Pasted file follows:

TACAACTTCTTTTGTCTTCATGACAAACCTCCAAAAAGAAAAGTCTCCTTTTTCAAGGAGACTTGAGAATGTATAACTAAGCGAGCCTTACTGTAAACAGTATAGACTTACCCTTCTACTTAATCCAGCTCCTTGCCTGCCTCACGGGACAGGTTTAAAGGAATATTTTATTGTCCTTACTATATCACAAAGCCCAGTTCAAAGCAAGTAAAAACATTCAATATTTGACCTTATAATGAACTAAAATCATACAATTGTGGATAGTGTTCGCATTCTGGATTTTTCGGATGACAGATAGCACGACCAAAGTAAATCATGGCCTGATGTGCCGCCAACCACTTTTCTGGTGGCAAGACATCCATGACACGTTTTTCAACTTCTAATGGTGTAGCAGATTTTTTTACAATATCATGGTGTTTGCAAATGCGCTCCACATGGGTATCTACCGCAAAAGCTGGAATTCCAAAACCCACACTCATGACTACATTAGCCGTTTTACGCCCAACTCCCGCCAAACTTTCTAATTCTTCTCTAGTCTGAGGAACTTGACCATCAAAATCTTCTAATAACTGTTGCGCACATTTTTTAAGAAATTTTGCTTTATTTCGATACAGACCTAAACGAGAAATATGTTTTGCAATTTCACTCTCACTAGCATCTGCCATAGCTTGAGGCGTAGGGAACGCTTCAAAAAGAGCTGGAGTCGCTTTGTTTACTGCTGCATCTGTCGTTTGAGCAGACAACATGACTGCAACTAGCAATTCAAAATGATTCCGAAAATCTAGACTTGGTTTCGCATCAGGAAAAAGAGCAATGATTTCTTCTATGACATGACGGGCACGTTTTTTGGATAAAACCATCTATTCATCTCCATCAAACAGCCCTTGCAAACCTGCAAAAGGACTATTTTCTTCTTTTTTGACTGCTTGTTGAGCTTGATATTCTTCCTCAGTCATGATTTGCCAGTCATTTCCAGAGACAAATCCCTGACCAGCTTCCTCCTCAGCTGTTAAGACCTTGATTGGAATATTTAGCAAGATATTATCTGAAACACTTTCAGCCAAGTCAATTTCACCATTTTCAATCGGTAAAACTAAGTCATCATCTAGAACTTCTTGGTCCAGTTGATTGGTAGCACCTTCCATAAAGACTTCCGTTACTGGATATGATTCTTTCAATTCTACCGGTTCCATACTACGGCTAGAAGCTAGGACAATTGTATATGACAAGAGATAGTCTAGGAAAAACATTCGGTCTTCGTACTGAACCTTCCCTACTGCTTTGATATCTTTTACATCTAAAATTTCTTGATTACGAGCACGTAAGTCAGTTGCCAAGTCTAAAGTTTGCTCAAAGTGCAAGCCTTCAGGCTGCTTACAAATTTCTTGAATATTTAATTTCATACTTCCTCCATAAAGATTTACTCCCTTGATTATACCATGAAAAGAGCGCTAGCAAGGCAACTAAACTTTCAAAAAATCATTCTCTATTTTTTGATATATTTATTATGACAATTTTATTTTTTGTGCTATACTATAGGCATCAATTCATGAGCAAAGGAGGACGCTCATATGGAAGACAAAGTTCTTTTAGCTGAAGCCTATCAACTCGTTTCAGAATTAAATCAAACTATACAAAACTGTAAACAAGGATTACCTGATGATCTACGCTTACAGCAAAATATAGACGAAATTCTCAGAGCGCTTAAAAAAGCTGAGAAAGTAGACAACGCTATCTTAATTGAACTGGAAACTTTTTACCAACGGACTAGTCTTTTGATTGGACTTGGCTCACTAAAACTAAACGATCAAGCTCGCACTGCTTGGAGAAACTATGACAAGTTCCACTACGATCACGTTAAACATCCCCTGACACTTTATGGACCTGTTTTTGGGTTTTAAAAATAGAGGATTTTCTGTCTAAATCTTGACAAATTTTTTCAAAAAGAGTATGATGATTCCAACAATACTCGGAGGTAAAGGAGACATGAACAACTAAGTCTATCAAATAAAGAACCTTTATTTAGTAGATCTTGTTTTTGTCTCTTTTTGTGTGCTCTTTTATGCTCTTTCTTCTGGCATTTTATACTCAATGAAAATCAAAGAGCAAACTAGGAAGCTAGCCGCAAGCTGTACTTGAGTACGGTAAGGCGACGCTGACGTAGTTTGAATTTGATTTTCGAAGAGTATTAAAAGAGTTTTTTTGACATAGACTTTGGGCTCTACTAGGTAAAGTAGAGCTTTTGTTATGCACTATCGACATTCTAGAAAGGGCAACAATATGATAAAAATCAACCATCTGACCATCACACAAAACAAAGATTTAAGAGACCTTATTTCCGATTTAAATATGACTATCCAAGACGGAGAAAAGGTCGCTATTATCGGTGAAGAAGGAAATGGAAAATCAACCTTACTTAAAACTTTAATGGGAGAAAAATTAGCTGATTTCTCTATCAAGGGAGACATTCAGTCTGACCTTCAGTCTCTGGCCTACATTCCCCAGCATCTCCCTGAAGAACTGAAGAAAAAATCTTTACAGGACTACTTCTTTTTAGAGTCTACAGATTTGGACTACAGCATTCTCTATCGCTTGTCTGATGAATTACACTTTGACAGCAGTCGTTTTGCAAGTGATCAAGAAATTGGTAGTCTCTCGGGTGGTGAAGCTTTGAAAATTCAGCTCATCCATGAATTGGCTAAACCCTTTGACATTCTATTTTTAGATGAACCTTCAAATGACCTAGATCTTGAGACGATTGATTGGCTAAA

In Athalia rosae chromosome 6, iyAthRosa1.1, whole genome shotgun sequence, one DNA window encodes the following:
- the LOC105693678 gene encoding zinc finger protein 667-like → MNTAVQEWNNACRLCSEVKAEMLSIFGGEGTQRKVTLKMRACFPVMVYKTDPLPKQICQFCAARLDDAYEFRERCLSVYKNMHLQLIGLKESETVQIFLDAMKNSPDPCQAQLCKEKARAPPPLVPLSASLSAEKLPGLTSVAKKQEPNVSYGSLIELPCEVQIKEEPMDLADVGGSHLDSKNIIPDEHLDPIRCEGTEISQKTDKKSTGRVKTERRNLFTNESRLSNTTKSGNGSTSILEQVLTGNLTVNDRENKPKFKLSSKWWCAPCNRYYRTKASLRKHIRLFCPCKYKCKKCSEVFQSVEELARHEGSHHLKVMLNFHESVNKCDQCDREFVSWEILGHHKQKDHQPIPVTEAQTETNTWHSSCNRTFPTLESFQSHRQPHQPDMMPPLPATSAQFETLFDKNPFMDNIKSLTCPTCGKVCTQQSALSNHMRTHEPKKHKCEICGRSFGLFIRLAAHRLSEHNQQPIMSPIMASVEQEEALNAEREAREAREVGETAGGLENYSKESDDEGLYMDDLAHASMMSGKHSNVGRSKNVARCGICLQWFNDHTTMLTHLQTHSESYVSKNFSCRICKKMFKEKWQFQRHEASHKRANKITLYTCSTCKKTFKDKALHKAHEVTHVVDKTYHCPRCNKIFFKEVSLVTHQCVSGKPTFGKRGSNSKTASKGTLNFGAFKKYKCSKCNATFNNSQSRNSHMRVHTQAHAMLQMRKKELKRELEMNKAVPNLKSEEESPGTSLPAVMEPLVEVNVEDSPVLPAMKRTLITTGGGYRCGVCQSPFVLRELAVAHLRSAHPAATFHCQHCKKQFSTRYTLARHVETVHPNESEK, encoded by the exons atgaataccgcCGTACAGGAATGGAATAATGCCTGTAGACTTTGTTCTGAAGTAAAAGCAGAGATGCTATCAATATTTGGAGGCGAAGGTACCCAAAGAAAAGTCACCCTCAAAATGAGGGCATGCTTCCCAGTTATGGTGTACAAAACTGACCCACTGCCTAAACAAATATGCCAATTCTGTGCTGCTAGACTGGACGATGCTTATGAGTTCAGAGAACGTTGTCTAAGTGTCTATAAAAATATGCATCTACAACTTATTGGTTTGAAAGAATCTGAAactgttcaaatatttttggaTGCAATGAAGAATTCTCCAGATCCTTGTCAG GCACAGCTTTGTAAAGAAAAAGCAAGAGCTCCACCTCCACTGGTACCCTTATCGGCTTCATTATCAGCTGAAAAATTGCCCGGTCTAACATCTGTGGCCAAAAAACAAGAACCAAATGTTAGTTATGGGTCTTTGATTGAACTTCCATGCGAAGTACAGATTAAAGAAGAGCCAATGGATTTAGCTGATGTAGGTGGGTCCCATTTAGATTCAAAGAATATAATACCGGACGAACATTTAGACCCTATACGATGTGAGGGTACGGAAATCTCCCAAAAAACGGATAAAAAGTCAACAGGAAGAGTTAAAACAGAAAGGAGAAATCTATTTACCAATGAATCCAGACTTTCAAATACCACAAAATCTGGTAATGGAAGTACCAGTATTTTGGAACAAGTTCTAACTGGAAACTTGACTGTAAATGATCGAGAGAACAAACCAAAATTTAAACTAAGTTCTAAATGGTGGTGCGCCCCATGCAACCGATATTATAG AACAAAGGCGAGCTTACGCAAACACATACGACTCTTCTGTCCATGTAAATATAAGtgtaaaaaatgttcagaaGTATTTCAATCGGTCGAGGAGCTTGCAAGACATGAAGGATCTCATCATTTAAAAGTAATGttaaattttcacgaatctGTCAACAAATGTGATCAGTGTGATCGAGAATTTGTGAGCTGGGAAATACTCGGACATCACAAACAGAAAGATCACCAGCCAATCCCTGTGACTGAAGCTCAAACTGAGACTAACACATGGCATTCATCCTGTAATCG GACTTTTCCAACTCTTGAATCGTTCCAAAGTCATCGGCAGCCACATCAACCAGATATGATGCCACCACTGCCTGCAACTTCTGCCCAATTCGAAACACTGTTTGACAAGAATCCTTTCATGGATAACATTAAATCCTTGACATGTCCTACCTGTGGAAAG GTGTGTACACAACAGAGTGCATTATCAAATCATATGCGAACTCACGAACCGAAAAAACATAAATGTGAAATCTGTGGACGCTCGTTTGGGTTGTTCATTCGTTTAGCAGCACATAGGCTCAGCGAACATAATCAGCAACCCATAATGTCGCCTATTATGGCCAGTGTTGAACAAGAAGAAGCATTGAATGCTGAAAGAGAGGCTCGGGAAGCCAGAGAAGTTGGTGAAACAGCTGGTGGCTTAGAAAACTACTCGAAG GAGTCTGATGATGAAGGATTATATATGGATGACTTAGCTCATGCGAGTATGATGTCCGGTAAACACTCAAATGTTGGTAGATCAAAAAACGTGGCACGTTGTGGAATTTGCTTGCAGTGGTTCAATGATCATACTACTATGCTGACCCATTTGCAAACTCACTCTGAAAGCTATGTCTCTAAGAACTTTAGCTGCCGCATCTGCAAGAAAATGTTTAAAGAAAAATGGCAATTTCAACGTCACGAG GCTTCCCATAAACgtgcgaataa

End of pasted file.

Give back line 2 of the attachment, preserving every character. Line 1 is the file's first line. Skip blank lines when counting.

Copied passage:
In Athalia rosae chromosome 6, iyAthRosa1.1, whole genome shotgun sequence, one DNA window encodes the following: